My Lords, my noble friend Lord Lansley has made a suggestion which I will definitely reflect on, as it is important that these reports give appropriate information. With respect to making the Clause 2 powers super-affirmative, I am concerned that the amendment would damage our ability to deliver the promise of continuity, particularly when time is of the essence. That increases the risk of a cliff-edge. We are trying to offer reassurance by providing these reports; as I said, I will reflect on my noble friend’s comments.
My response to the noble Lord, Lord Kerr of Kinlochard, is that I too am thankful for the conversation we have had. It is exactly the kind of conversation that helps because, given his experience, it aids an informed debate. I want to clarify my response about what we will report back to the Constitution Committee: this will be specifically on the Trade Bill, not on the future. However, I have said on the Floor of the House that we are open to views and we will be coming back with detailed proposals. The noble Lord commented on different ways that one can get negotiating leverage. We are always looking for negotiating leverage; sometimes it is really effective and sometimes not so much. But I take his point that we should be thinking about all the things we can do to add to that.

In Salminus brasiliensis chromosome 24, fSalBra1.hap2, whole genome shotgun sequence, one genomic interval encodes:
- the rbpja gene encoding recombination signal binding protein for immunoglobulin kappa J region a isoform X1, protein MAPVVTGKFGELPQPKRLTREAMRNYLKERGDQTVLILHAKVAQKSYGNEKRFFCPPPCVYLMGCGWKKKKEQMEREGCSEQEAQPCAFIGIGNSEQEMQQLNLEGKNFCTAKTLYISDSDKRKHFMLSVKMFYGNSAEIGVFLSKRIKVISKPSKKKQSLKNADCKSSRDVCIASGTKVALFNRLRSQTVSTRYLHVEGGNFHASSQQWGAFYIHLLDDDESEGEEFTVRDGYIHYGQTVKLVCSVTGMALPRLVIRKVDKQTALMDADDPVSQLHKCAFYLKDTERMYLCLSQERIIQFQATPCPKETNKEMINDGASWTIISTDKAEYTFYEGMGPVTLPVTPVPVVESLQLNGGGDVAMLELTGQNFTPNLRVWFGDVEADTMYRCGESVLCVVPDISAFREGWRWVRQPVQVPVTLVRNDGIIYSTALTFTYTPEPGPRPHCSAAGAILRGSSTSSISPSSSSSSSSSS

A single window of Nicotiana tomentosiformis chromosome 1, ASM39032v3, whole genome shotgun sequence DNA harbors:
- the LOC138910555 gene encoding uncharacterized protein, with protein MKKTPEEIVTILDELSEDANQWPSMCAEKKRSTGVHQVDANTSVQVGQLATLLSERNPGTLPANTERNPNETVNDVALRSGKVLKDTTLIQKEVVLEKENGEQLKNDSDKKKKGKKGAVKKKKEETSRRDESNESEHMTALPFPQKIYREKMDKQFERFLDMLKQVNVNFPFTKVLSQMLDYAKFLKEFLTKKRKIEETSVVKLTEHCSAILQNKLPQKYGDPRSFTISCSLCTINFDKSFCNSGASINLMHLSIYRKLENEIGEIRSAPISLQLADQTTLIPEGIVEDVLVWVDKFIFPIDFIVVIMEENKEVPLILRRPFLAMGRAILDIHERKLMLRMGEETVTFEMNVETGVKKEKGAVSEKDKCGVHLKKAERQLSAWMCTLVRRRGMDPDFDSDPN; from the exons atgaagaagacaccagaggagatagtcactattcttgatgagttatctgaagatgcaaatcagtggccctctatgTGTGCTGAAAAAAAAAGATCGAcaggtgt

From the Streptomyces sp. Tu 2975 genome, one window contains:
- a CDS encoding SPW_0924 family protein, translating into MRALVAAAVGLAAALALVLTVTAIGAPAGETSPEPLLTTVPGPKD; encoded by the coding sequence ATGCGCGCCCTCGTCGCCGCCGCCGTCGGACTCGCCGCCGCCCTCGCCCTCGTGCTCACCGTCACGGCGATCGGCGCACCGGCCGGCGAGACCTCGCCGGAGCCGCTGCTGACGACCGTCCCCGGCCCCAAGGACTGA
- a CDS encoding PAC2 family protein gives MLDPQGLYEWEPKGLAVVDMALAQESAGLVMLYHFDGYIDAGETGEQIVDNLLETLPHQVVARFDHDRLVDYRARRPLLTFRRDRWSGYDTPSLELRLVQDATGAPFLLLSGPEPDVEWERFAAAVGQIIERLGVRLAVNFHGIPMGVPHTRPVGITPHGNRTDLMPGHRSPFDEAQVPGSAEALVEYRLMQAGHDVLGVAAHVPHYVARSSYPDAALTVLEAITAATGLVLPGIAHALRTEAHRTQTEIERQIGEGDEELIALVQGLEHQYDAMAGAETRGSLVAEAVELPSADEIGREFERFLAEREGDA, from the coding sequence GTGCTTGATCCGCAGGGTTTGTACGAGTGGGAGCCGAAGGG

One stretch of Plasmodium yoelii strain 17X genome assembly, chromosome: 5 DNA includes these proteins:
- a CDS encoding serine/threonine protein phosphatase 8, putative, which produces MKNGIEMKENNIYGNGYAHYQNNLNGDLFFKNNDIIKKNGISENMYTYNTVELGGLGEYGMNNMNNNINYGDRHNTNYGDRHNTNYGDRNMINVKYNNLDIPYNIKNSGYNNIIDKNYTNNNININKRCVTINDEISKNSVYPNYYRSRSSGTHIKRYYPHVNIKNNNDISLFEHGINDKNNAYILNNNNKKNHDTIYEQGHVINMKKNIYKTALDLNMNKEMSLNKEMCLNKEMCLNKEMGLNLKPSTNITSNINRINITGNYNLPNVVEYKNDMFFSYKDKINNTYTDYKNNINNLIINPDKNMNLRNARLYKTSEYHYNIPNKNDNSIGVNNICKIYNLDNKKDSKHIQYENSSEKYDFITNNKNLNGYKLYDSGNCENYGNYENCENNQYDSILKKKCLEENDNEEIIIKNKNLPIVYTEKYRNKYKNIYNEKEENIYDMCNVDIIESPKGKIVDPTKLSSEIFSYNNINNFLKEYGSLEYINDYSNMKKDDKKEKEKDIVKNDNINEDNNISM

We have already shared some views with regard to future trade agreements. I am open to hearing views from all Members around the House about what our approach should be. Given all the elements of oversight and scrutiny that we have put in place for these trade continuity agreements, I hope that I can reassure the House and would therefore ask the noble Lord to withdraw the amendment.